The Business Times

ECB seen sending rates to higher peak in face of recession risk

Published Fri, Oct 21, 2022 · 02:04 PM

THE European Central Bank (ECB) will act much more forcefully than previously anticipated to rein in record inflation, even as the eurozone succumbs to a recession, according to a survey of economists.

The ECB’s deposit rate is expected to reach 2.5 per cent by next March, more than the 1.5 per cent foreseen in an earlier poll. That advance includes a 75 basis-point hike on Oct. 27, and another 50 basis-point step in December.

More than two-thirds of respondents said officials remain behind the curve in battling price gains that are just short of five times their 2 per cent target.

The survey suggests that a downturn in the 19-nation euro-area economy won’t prompt a halt in rate increases, whose ferocity has begun to match that of the Federal Reserve, despite kicking off four months later.

But the results also flag a concern that the ECB could eventually overshoot, forcing it to backtrack: One analyst said rates could be cut as early as July, though the median forecast is for the first reduction to come in 2024.

“With the looming recession, recent market turmoil in the UK and increasing financial risks, the ECB will have to tread very carefully,” said Carsten Brzeski, an economist at ING. “It will have to balance between blind determination to fight inflation and a premature pivot.”

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Determining the ideal dose of monetary tightening will be perilous. While soaring prices must be tackled, rate hikes are starting to weigh on households and companies already braced for a jump in winter energy costs and even potential shortages.

On the euro area’s border, Russia’s war in Ukraine - responsible for much of the uncertainty - could yet turn nuclear.

Some officials want rates to reach the so-called neutral level that neither stimulates nor restrains the economy - thought to be somewhere near 2 per cent - before assessing how much further to push.

“Inflation will remain uncomfortably high during the coming months, before falling sharply later next year,” said Nerijus Maciulis, an economist at Swedbank. “Against this backdrop, the ECB is very likely to tighten too much.”

Aside from rates, a debate is unfolding on when to begin shrinking the 5 trillion euro (S$7 trillion) stash of bonds the ECB acquired during recent crises - a process known as quantitative tightening (QT).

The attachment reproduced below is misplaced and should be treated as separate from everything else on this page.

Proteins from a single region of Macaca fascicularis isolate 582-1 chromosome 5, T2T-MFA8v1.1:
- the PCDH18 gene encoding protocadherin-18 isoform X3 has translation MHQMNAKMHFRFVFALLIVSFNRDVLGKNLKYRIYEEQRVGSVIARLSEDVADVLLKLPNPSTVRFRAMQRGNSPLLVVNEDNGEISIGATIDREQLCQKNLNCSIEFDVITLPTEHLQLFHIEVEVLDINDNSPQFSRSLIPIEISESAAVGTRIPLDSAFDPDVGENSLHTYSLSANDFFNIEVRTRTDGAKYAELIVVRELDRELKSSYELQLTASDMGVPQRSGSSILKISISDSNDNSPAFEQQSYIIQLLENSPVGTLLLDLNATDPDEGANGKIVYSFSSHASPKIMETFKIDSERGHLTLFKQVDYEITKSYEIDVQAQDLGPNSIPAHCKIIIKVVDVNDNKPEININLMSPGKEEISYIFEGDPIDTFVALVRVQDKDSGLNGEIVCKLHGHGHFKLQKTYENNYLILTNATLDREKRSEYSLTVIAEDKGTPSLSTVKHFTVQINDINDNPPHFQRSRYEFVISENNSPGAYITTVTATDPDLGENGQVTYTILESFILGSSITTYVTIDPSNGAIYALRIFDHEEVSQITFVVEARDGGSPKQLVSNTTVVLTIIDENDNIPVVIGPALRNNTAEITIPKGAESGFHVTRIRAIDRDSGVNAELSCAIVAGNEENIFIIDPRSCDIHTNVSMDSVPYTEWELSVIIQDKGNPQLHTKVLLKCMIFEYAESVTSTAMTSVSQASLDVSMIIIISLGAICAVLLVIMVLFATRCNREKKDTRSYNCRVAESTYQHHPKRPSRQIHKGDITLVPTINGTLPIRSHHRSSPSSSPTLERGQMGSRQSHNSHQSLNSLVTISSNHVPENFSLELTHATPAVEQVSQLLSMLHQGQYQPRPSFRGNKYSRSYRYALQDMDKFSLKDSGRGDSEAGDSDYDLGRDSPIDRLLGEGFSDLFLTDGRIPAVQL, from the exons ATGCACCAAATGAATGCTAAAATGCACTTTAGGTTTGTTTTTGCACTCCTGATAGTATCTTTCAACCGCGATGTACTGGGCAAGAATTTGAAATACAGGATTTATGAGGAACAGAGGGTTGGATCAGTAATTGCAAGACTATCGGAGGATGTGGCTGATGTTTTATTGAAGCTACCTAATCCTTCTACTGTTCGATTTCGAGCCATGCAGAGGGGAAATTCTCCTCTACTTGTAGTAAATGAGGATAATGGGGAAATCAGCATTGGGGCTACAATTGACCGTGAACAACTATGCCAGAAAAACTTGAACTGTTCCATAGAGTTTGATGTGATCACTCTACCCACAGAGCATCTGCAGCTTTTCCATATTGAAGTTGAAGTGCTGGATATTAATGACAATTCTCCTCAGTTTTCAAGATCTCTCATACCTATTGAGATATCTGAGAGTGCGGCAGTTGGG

While most economists expect QT to start by the third quarter of 2023, the majority doesn’t see the ECB being able to roll off more than 30 per cent of its holdings - highlighting the danger of blowouts in bond yields of some euro-area governments.

Just over half said the ECB is likely to use its Transmission Protection Instrument - a tool unveiled in July to deal with unwarranted market turbulence - sometime in the next 12 months.

More details on QT may come in December, according to Luca Mezzomo, an economist at Intesa Sanpaolo, forming part of what he calls a “broad-based restriction of monetary policy despite an almost-certain recession”.

More immediately, 62 per cent of economists expect an announcement in October on changes to how some of the short-term cash commercial lenders hold at the ECB is compensated.

As rates are lifted, banks are enjoying an easy return on their excess liquidity - some of which stems from cheap, long-term funding provided by the ECB to boost credit.

Tougher terms on those loans are likely to eat into banks’ profits, though inflation remains the top risk to Europe’s outlook, according to survey respondents.

Governing council member Gabriel Makhlouf warned this week that some second-round effects on wages are likely from surging prices, while his colleague, Joachim Nagel, said inflation will ease only gradually over the coming year.

“The ECB is not nearly done with its inflation fighting,” said LBBW’s Elmar Voelker. “Further monetary-policy tightening will be necessary in the next meetings.” BLOOMBERG

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